Journalism with Global Perspectives
Before becoming a scholar, I was trained in journalism. Reporting has taken me to several countries across three continents. Even now, journalism is a key subject of my research, as it plays a central role in directing information flows in different societies and cultures.
Journalism functions as a social institution that produces factual claims and common sense. I'm interested in understanding how it has been challenged and reconstituted in the digital era. The authority of institutional journalism is increasingly contested by other actors such as citizen media. I co-authored two essays (Networked News Participation; Technologization of News Acts) discussing the networked civic participation in news production and circulation.
I was part of a research team led by Prof. Sue Robinson to study Citizens Agenda, an initiative to let voters set the agenda for election coverage and hold politicians accountable. We followed a handful of newsrooms across the United States to observe how the concept is implemented on the ground. Currently, I worked with the Kettering Foundation on facilitating idea exchanges among journalism educators and practitioners around the world.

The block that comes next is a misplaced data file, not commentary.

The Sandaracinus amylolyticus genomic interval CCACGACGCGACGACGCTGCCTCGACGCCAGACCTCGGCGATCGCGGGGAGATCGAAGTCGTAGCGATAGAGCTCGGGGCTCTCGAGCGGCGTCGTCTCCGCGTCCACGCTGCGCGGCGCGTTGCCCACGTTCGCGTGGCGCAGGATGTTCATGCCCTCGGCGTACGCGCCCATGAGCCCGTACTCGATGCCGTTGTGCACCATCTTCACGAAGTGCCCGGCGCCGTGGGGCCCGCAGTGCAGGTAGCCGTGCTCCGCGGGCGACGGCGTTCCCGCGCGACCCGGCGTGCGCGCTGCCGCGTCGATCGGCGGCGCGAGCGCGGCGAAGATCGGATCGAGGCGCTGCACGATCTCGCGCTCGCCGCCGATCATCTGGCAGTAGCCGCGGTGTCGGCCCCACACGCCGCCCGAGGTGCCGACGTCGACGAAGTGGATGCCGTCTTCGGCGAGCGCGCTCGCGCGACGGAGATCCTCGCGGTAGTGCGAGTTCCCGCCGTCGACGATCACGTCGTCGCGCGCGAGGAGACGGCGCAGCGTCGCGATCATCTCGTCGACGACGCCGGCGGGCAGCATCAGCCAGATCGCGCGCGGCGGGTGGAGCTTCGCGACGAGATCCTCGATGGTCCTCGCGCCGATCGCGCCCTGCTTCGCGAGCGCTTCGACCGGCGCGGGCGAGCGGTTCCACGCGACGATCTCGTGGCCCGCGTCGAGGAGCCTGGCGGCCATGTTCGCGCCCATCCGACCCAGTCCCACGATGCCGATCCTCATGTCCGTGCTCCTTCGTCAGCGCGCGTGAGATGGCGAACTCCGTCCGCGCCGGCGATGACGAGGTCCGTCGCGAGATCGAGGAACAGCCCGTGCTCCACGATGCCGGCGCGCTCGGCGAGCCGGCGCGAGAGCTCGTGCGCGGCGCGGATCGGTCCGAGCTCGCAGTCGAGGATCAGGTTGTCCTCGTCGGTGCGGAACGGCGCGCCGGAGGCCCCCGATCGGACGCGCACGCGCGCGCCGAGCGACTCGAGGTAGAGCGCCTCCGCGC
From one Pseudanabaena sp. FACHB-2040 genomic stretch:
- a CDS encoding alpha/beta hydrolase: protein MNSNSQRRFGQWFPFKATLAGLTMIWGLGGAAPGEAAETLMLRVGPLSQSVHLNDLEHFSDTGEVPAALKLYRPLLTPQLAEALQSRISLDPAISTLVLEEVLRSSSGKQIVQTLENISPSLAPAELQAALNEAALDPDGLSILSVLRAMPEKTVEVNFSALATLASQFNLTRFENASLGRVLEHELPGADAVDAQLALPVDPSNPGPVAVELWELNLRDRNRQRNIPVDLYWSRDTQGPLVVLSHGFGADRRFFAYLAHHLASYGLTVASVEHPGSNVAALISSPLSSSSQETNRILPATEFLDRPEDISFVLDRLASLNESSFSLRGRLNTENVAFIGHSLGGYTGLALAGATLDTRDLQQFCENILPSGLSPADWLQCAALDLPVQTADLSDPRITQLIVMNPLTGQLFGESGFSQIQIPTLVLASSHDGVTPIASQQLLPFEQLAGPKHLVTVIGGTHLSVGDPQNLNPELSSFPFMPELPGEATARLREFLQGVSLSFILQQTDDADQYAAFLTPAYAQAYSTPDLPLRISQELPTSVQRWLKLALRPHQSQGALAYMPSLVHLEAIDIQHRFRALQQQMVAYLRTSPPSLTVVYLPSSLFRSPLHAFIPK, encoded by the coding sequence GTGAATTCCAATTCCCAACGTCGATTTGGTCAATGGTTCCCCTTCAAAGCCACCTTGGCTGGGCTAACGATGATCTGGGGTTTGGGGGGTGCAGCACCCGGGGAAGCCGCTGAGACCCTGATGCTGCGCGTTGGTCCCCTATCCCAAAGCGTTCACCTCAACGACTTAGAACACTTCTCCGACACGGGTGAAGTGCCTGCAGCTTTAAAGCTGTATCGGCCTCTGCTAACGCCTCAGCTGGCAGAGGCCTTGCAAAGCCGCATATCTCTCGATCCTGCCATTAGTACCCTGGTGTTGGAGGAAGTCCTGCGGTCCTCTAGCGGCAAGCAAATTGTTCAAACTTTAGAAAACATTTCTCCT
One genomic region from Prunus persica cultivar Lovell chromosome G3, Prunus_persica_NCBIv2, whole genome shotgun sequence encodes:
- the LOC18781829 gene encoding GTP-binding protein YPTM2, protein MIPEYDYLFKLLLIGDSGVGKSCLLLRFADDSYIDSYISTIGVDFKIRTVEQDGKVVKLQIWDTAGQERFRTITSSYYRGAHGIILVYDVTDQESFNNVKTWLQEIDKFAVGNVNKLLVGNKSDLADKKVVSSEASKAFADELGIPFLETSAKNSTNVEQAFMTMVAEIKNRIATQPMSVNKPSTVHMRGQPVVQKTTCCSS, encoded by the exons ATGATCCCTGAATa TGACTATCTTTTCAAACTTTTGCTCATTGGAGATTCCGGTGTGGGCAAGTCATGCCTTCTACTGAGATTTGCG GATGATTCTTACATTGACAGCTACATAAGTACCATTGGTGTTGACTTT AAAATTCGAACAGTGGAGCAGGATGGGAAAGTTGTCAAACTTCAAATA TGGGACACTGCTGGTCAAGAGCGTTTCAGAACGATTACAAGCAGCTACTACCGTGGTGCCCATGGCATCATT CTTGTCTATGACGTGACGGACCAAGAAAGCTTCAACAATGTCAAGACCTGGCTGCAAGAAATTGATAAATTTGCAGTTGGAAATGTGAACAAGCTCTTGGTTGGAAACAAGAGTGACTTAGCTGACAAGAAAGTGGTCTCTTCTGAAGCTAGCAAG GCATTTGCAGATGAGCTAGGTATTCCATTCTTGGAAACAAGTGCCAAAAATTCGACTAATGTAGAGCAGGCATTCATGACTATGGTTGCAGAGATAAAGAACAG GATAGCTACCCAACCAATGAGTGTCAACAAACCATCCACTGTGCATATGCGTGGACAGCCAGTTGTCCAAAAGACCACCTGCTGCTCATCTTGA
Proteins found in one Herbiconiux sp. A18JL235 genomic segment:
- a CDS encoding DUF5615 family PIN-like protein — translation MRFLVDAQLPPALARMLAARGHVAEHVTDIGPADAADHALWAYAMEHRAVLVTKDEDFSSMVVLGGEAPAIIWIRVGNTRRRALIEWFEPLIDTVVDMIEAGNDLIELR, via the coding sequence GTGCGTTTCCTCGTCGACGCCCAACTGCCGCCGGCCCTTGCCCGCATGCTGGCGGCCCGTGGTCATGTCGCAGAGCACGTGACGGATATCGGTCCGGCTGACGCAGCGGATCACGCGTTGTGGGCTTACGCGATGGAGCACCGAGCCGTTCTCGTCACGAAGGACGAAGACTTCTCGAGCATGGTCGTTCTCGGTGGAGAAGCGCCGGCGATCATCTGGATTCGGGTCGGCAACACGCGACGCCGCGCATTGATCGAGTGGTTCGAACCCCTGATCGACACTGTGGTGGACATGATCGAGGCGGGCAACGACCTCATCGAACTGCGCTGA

I did a cover story about the role of Christian churches in civil disobedience for The Young Reporter Magazine in 2013.
I had been a student journalist before graduate school. The topics of my reporting included religious leadership in social movements, radiation regulation in Hong Kong, student immigration in Sweden, and gentrification in Vancouver.
I've been continuing professional communication work with companies and organizations. I served as a Fellow at the Center for Journalism Ethics from 2015 to 2016 and chaired the Publicity Committee of the Teaching Assistants' Association. The banner picture was a wide shot I took during a rally. I also work closely with local LGBTQ organizations to publicize their advocacy.